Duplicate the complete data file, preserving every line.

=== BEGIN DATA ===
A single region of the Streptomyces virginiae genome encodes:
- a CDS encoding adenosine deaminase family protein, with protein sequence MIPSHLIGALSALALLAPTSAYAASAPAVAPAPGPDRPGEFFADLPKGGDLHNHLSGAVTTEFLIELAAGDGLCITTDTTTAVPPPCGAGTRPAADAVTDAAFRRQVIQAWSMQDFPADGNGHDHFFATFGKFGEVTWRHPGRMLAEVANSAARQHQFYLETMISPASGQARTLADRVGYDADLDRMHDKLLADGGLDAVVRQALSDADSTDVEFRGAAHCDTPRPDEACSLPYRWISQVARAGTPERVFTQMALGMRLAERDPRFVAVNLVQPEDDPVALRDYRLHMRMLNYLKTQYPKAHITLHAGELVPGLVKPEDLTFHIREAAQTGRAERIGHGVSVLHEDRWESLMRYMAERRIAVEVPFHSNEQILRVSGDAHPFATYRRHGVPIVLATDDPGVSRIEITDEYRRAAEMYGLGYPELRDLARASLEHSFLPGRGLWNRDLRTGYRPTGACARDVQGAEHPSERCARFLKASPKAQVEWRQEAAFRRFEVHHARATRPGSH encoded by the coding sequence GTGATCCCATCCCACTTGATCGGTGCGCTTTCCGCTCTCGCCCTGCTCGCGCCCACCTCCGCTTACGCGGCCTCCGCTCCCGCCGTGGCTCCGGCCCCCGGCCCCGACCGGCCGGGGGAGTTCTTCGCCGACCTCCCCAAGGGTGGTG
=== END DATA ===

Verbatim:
A single region of the Streptomyces virginiae genome encodes:
- a CDS encoding adenosine deaminase family protein, with protein sequence MIPSHLIGALSALALLAPTSAYAASAPAVAPAPGPDRPGEFFADLPKGGDLHNHLSGAVTTEFLIELAAGDGLCITTDTTTAVPPPCGAGTRPAADAVTDAAFRRQVIQAWSMQDFPADGNGHDHFFATFGKFGEVTWRHPGRMLAEVANSAARQHQFYLETMISPASGQARTLADRVGYDADLDRMHDKLLADGGLDAVVRQALSDADSTDVEFRGAAHCDTPRPDEACSLPYRWISQVARAGTPERVFTQMALGMRLAERDPRFVAVNLVQPEDDPVALRDYRLHMRMLNYLKTQYPKAHITLHAGELVPGLVKPEDLTFHIREAAQTGRAERIGHGVSVLHEDRWESLMRYMAERRIAVEVPFHSNEQILRVSGDAHPFATYRRHGVPIVLATDDPGVSRIEITDEYRRAAEMYGLGYPELRDLARASLEHSFLPGRGLWNRDLRTGYRPTGACARDVQGAEHPSERCARFLKASPKAQVEWRQEAAFRRFEVHHARATRPGSH encoded by the coding sequence GTGATCCCATCCCACTTGATCGGTGCGCTTTCCGCTCTCGCCCTGCTCGCGCCCACCTCCGCTTACGCGGCCTCCGCTCCCGCCGTGGCTCCGGCCCCCGGCCCCGACCGGCCGGGGGAGTTCTTCGCCGACCTCCCCAAGGGTGGTG